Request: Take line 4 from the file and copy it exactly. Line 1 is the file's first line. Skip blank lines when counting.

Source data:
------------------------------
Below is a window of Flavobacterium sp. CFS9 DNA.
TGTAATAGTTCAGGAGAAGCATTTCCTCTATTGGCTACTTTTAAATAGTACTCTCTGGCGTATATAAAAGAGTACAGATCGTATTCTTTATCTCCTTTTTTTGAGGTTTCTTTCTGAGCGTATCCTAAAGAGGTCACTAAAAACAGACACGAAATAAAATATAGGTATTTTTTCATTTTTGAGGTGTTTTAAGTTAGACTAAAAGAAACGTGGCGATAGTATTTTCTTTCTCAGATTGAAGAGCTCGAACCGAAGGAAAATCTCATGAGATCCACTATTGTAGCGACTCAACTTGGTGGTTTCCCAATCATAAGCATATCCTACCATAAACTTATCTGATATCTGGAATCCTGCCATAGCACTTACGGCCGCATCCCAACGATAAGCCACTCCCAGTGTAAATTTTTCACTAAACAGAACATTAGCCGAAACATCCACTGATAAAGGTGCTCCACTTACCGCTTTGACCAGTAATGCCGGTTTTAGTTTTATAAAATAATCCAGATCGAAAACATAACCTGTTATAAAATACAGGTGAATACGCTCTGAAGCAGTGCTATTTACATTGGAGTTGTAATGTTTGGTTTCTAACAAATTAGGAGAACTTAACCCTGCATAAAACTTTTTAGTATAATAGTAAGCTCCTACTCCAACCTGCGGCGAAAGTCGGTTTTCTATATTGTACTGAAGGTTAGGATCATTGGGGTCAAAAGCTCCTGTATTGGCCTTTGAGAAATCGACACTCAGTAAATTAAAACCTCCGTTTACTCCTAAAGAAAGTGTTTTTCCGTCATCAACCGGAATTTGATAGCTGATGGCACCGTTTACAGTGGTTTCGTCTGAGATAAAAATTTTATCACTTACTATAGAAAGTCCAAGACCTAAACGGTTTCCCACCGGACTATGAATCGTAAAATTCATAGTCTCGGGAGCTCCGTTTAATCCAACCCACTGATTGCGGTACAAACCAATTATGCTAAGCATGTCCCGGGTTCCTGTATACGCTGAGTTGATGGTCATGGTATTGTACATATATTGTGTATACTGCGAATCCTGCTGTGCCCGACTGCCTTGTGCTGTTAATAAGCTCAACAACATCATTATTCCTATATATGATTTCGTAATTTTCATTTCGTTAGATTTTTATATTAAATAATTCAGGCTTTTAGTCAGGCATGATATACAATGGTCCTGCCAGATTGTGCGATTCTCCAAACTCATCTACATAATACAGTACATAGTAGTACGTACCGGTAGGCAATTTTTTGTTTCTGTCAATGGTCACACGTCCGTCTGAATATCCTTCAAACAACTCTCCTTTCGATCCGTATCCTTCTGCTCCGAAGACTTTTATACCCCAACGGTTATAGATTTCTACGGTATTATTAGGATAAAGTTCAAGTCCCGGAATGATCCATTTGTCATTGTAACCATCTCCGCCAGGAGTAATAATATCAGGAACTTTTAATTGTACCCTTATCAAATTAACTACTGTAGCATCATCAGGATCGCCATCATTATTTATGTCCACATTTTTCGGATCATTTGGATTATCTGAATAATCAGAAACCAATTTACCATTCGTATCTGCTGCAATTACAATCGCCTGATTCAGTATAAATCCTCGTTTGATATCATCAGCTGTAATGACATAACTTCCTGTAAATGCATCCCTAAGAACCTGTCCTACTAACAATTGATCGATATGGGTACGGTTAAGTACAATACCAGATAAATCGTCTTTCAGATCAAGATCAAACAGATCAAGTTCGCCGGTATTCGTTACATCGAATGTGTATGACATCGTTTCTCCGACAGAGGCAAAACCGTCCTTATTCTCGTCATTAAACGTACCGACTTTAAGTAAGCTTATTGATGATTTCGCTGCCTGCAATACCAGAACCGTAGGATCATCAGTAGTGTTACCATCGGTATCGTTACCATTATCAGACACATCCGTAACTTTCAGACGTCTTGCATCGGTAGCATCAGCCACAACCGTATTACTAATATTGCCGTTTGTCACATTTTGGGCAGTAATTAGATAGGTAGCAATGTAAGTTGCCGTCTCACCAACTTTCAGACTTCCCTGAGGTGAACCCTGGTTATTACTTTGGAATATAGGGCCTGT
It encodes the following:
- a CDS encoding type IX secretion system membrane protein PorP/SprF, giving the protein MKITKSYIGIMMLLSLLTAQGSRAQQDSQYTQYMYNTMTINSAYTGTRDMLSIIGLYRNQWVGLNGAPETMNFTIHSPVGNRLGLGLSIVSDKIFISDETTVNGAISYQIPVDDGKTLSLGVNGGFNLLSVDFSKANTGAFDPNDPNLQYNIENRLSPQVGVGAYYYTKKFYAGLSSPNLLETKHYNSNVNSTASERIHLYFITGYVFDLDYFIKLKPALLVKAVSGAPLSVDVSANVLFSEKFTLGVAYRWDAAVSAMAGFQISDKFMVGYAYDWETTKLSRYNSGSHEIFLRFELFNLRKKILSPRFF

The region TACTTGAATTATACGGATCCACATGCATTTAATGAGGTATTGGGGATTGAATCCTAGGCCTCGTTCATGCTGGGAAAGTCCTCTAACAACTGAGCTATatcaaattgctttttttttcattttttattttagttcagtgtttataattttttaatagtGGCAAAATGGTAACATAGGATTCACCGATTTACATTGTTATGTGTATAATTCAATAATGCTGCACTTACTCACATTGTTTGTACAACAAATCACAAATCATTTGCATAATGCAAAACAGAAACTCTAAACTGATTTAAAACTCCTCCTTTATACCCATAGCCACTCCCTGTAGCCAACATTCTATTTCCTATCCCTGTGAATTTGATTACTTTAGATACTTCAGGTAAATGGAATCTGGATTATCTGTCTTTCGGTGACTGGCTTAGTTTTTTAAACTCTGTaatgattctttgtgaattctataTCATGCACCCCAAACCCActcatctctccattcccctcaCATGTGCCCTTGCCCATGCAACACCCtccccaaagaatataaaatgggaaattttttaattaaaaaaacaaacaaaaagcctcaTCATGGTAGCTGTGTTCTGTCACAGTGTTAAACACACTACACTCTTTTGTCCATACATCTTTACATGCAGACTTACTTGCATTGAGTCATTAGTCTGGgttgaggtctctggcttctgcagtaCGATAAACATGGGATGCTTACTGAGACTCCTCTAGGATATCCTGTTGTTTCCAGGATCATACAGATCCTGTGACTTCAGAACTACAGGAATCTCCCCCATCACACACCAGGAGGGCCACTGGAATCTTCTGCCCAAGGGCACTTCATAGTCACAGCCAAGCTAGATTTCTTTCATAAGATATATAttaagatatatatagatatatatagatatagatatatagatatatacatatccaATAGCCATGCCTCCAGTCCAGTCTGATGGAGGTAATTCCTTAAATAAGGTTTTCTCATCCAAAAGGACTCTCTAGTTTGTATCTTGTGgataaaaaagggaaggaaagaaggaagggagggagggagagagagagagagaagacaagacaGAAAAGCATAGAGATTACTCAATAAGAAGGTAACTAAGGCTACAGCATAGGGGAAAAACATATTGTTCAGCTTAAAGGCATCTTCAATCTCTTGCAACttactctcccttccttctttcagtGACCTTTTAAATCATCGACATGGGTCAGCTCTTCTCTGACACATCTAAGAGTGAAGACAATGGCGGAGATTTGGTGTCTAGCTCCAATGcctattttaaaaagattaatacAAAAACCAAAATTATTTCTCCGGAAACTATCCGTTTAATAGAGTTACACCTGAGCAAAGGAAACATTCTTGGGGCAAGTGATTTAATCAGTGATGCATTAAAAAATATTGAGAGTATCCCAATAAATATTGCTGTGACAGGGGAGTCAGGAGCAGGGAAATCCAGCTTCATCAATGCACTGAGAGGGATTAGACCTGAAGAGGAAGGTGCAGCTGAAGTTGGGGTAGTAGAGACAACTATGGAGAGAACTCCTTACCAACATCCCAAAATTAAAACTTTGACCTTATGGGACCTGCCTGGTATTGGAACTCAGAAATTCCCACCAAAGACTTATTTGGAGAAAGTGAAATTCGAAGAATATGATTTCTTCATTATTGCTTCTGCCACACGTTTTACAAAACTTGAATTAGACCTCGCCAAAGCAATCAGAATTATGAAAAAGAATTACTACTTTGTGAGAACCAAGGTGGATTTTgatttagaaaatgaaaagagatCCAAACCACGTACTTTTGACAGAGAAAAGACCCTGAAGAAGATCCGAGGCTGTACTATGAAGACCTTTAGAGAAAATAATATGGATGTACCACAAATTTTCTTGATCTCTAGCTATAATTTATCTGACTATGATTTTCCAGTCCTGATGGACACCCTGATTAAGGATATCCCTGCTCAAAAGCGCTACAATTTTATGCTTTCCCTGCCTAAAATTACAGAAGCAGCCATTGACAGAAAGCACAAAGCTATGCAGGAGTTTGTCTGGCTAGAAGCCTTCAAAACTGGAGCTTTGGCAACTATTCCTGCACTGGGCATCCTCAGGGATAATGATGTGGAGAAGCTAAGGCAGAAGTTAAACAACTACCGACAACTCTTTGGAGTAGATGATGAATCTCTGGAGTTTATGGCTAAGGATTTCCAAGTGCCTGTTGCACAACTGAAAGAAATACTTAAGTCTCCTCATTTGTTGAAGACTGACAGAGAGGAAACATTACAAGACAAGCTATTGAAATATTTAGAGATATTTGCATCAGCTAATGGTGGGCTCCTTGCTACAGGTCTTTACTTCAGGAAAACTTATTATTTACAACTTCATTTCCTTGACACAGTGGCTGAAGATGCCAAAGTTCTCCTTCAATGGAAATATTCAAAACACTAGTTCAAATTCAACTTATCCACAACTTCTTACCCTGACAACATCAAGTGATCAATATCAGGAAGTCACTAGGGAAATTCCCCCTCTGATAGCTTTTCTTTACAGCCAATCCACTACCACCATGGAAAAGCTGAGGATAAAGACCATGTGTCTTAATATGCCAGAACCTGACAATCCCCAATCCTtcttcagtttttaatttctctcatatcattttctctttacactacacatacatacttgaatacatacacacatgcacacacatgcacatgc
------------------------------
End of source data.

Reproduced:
- a CDS encoding type IX secretion system membrane protein PorP/SprF, giving the protein MKITKSYIGIMMLLSLLTAQGSRAQQDSQYTQYMYNTMTINSAYTGTRDMLSIIGLYRNQWVGLNGAPETMNFTIHSPVGNRLGLGLSIVSDKIFISDETTVNGAISYQIPVDDGKTLSLGVNGGFNLLSVDFSKANTGAFDPNDPNLQYNIENRLSPQVGVGAYYYTKKFYAGLSSPNLLETKHYNSNVNSTASERIHLYFITGYVFDLDYFIKLKPALLVKAVSGAPLSVDVSANVLFSEKFTLGVAYRWDAAVSAMAGFQISDKFMVGYAYDWETTKLSRYNSGSHEIFLRFELFNLRKKILSPRFF